A decline in international students attending Kansas universities is a small but disconcerting trend.
At a time when Americans should be reaching out and learning more about other cultures around the world, fear and security measures are causing us to become more isolated.
The numbers aren't large. The decline in international student enrollment at Kansas University was just four students, less than half a percentage point; the combined decline at all the Kansas Board of Regents universities was 293 students, only about 6 percent. But it's a move in the wrong direction.
The decline is attributed to various factors connected to the 9-11 attacks. Tighter security and immigration policies have made it more difficult to obtain visas to study in the United States. Some foreign students have had difficulty returning to the United States after trips home. Some are even afraid to leave the country because they think they might not be able to re-enter.
At the same time, Americans are more hesitant to travel to foreign countries to visit or study. KU's totals for students studying abroad have remained steady, but they also are small. This fall, about 500 students enrolled in foreign study programs.
Susan Gronbeck-Tedesco, KU's study abroad director, noted in a story published in the Journal-World last summer that studying abroad was "one of the major ways to change the world and gain world peace. We have to understand other cultures to live together more equitably. It's easy to be isolated in the United States, and it's really easy to be isolated in Kansas."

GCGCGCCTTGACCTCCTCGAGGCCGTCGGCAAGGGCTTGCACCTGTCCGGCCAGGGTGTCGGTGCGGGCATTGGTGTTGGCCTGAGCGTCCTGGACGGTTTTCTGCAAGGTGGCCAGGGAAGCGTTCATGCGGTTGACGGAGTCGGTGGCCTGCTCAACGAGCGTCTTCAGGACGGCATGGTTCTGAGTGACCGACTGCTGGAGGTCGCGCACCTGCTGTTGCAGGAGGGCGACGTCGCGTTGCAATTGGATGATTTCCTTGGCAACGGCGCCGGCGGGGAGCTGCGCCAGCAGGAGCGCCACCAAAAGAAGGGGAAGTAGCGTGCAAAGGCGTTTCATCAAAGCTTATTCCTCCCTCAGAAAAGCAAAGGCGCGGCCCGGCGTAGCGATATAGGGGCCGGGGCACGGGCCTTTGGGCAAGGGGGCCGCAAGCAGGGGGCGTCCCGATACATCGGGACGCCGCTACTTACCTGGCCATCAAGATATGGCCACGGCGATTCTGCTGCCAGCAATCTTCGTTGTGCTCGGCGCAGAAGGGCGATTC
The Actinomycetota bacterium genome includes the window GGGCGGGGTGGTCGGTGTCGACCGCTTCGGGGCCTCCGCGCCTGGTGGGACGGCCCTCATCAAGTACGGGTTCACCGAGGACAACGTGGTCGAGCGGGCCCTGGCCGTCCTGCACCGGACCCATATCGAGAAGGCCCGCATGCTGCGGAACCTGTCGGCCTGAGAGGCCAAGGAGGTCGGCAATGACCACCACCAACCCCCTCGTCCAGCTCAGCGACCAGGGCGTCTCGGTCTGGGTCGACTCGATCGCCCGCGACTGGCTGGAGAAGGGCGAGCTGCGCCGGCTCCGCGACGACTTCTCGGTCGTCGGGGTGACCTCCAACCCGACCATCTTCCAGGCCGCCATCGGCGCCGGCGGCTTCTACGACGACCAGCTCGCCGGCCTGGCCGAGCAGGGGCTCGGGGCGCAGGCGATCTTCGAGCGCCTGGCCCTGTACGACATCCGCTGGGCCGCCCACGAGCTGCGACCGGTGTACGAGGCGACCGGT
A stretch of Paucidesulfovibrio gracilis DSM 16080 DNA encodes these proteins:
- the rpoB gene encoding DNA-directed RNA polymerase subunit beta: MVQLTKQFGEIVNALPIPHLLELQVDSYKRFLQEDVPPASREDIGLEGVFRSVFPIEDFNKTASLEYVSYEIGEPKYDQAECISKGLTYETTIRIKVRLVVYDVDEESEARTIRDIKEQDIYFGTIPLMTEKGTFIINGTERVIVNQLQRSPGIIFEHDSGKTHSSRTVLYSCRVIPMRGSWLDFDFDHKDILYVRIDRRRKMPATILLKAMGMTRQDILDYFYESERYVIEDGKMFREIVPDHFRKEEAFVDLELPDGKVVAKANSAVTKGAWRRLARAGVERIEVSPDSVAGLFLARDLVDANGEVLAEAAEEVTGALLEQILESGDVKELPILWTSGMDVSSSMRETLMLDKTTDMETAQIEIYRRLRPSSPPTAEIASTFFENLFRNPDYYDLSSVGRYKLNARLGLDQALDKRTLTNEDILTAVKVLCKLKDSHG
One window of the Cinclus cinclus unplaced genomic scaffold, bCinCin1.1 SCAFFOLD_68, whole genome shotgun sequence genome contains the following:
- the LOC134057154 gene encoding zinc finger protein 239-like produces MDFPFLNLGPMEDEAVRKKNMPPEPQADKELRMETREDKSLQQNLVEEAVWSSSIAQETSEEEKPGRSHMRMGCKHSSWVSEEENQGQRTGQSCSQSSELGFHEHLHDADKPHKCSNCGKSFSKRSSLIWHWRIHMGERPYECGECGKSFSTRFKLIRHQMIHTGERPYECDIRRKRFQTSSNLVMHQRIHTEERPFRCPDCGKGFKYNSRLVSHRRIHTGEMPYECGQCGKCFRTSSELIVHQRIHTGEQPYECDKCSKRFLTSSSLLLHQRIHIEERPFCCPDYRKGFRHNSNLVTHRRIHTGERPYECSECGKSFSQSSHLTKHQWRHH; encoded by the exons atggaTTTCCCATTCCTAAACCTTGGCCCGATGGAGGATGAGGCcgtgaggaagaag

That isolation does not serve us well. The best way to lessen fear and increase understanding is to learn more about the world and its people. In some ways, air travel and electronic communication have made the world seem very small, but large cultural differences still divide us. What we don't know about one another can hurt our ability to live peacefully together.
This year, about 500 students from KU will travel to other countries; another 1,600 students will come to KU. In a world of 6 billion people, that's not very many people, but it's a step in the right direction.